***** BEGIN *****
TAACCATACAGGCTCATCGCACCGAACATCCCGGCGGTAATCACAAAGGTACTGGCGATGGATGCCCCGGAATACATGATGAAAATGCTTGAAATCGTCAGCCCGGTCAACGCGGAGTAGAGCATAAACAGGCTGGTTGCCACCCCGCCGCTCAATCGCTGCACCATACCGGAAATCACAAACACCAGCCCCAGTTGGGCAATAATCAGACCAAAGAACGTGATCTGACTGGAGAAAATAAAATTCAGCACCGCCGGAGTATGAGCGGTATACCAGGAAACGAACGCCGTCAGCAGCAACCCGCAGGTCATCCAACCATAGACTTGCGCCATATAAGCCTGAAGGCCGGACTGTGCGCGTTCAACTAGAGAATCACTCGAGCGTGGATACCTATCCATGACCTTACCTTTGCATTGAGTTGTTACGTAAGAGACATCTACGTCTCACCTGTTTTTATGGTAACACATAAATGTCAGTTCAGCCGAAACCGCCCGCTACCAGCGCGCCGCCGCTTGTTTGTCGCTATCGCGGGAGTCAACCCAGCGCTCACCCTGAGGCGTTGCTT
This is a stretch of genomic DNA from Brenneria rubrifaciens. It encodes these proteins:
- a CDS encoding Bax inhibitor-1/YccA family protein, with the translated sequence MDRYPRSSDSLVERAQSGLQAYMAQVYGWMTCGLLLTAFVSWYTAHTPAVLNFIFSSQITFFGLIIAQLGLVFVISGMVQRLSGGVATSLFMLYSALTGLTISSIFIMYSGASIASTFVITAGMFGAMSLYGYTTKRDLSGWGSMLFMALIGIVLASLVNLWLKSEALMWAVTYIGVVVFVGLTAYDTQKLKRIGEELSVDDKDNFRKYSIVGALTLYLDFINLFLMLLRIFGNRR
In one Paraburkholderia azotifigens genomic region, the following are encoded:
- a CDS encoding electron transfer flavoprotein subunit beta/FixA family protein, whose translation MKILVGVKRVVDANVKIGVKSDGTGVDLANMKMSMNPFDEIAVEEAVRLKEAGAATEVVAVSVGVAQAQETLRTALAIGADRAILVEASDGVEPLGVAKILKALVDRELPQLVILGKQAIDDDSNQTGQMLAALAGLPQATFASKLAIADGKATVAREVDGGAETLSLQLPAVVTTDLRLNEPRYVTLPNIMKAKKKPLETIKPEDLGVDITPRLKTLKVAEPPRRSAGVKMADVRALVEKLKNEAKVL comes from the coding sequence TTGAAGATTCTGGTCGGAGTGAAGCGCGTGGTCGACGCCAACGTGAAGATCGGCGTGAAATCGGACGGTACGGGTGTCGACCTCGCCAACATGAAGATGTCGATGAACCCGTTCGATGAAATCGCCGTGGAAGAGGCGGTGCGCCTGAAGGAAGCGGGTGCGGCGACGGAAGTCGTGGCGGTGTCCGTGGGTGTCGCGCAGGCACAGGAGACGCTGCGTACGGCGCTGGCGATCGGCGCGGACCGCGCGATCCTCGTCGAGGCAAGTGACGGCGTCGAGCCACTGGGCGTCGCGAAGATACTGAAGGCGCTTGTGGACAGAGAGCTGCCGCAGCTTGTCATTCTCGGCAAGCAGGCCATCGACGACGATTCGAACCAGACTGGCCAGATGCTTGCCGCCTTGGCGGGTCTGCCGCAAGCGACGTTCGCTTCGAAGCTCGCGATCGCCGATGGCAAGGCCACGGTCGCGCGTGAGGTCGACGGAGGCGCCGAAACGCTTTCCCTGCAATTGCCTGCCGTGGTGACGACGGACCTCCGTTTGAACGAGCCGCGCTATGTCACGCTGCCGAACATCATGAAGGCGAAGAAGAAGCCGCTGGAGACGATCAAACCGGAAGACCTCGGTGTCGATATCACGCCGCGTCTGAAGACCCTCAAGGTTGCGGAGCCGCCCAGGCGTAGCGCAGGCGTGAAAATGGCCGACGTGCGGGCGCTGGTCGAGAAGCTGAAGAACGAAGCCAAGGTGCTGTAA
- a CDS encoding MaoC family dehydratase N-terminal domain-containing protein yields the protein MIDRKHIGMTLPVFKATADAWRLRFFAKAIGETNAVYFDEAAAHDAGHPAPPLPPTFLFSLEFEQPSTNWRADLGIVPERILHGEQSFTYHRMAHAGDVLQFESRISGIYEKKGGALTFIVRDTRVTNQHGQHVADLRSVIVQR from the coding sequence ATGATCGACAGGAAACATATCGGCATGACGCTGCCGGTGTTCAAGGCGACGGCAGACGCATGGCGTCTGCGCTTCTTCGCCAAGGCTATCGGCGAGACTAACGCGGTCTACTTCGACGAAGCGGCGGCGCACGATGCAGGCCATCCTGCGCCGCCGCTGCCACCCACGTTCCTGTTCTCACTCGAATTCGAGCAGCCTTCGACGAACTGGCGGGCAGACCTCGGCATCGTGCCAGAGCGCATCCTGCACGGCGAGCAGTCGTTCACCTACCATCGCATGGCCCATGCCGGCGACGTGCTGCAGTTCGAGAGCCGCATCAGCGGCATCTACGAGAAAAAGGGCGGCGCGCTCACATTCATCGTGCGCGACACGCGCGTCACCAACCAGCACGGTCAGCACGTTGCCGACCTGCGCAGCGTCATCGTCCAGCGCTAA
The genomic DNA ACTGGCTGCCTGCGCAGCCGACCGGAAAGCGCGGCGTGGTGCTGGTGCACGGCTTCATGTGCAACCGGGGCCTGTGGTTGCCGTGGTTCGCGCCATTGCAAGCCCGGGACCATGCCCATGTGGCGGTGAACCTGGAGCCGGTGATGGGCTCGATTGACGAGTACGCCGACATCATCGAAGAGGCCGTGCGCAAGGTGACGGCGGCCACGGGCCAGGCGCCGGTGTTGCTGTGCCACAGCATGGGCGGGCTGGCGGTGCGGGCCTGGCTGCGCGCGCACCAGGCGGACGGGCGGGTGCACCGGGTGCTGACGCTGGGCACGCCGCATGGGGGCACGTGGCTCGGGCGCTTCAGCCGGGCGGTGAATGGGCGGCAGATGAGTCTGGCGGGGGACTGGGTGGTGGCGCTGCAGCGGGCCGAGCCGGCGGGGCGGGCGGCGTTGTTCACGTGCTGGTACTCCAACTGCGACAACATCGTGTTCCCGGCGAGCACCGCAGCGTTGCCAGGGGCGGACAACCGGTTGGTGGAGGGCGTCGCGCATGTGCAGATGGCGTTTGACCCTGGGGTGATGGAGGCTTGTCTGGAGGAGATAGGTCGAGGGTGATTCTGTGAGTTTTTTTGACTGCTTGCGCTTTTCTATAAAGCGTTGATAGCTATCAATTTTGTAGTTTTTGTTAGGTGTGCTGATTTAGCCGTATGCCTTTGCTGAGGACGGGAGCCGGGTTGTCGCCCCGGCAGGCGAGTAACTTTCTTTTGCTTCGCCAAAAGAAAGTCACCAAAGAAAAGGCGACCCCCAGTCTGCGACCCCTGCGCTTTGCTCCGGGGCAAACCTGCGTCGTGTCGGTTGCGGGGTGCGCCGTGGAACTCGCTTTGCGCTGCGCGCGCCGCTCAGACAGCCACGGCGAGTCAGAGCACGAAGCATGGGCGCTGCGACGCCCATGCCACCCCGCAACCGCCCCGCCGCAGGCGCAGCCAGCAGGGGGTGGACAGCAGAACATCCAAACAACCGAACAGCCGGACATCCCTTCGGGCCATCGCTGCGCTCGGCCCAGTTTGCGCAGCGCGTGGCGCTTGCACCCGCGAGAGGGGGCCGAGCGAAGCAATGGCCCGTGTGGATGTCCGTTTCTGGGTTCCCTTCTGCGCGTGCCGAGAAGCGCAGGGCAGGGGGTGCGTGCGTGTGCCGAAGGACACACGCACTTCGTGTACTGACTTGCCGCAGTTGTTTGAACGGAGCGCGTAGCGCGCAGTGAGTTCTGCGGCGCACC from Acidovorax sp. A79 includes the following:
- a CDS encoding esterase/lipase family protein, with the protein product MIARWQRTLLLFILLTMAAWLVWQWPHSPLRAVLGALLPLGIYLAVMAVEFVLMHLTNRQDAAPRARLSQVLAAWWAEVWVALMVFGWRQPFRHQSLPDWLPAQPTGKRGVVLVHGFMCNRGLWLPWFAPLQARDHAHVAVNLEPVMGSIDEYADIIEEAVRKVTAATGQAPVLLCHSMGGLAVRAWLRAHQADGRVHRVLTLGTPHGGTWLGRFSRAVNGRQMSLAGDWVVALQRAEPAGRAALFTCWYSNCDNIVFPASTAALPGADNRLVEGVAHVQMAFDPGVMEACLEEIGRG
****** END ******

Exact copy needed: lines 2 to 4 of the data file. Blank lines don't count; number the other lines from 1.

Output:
This is a stretch of genomic DNA from Brenneria rubrifaciens. It encodes these proteins:
- a CDS encoding Bax inhibitor-1/YccA family protein, with the translated sequence MDRYPRSSDSLVERAQSGLQAYMAQVYGWMTCGLLLTAFVSWYTAHTPAVLNFIFSSQITFFGLIIAQLGLVFVISGMVQRLSGGVATSLFMLYSALTGLTISSIFIMYSGASIASTFVITAGMFGAMSLYGYTTKRDLSGWGSMLFMALIGIVLASLVNLWLKSEALMWAVTYIGVVVFVGLTAYDTQKLKRIGEELSVDDKDNFRKYSIVGALTLYLDFINLFLMLLRIFGNRR
In one Paraburkholderia azotifigens genomic region, the following are encoded: